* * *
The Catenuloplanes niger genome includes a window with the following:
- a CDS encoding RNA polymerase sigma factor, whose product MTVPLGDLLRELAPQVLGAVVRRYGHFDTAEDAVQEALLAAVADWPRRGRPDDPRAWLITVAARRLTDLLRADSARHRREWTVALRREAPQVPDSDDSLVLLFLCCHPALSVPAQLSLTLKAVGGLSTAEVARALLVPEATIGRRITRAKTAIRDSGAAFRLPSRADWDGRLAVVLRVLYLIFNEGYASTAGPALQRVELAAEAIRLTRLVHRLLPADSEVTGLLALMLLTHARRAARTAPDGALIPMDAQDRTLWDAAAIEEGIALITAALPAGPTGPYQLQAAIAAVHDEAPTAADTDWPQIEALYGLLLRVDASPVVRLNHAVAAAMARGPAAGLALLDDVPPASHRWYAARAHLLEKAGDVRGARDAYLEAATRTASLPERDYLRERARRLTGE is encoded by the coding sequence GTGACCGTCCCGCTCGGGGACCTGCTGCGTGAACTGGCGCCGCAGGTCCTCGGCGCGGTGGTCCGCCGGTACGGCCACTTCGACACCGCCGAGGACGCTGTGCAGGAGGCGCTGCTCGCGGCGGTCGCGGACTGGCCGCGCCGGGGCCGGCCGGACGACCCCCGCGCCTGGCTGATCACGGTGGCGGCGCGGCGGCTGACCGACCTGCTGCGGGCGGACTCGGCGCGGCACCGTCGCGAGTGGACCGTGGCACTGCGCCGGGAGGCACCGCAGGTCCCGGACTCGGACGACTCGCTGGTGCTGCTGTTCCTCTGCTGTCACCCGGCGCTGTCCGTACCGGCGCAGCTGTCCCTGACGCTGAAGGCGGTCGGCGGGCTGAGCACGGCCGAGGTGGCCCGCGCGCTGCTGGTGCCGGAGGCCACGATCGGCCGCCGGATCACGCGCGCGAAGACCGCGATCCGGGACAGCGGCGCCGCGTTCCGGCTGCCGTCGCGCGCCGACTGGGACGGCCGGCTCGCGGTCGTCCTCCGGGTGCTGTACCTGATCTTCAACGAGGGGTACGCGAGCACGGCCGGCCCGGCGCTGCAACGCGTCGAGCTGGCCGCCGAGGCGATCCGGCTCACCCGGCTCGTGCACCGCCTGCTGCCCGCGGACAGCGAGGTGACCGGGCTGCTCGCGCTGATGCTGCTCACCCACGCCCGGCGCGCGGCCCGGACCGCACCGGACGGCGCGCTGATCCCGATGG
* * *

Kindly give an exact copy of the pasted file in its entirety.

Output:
The Catenuloplanes niger genome includes a window with the following:
- a CDS encoding RNA polymerase sigma factor, whose product MTVPLGDLLRELAPQVLGAVVRRYGHFDTAEDAVQEALLAAVADWPRRGRPDDPRAWLITVAARRLTDLLRADSARHRREWTVALRREAPQVPDSDDSLVLLFLCCHPALSVPAQLSLTLKAVGGLSTAEVARALLVPEATIGRRITRAKTAIRDSGAAFRLPSRADWDGRLAVVLRVLYLIFNEGYASTAGPALQRVELAAEAIRLTRLVHRLLPADSEVTGLLALMLLTHARRAARTAPDGALIPMDAQDRTLWDAAAIEEGIALITAALPAGPTGPYQLQAAIAAVHDEAPTAADTDWPQIEALYGLLLRVDASPVVRLNHAVAAAMARGPAAGLALLDDVPPASHRWYAARAHLLEKAGDVRGARDAYLEAATRTASLPERDYLRERARRLTGE is encoded by the coding sequence GTGACCGTCCCGCTCGGGGACCTGCTGCGTGAACTGGCGCCGCAGGTCCTCGGCGCGGTGGTCCGCCGGTACGGCCACTTCGACACCGCCGAGGACGCTGTGCAGGAGGCGCTGCTCGCGGCGGTCGCGGACTGGCCGCGCCGGGGCCGGCCGGACGACCCCCGCGCCTGGCTGATCACGGTGGCGGCGCGGCGGCTGACCGACCTGCTGCGGGCGGACTCGGCGCGGCACCGTCGCGAGTGGACCGTGGCACTGCGCCGGGAGGCACCGCAGGTCCCGGACTCGGACGACTCGCTGGTGCTGCTGTTCCTCTGCTGTCACCCGGCGCTGTCCGTACCGGCGCAGCTGTCCCTGACGCTGAAGGCGGTCGGCGGGCTGAGCACGGCCGAGGTGGCCCGCGCGCTGCTGGTGCCGGAGGCCACGATCGGCCGCCGGATCACGCGCGCGAAGACCGCGATCCGGGACAGCGGCGCCGCGTTCCGGCTGCCGTCGCGCGCCGACTGGGACGGCCGGCTCGCGGTCGTCCTCCGGGTGCTGTACCTGATCTTCAACGAGGGGTACGCGAGCACGGCCGGCCCGGCGCTGCAACGCGTCGAGCTGGCCGCCGAGGCGATCCGGCTCACCCGGCTCGTGCACCGCCTGCTGCCCGCGGACAGCGAGGTGACCGGGCTGCTCGCGCTGATGCTGCTCACCCACGCCCGGCGCGCGGCCCGGACCGCACCGGACGGCGCGCTGATCCCGATGG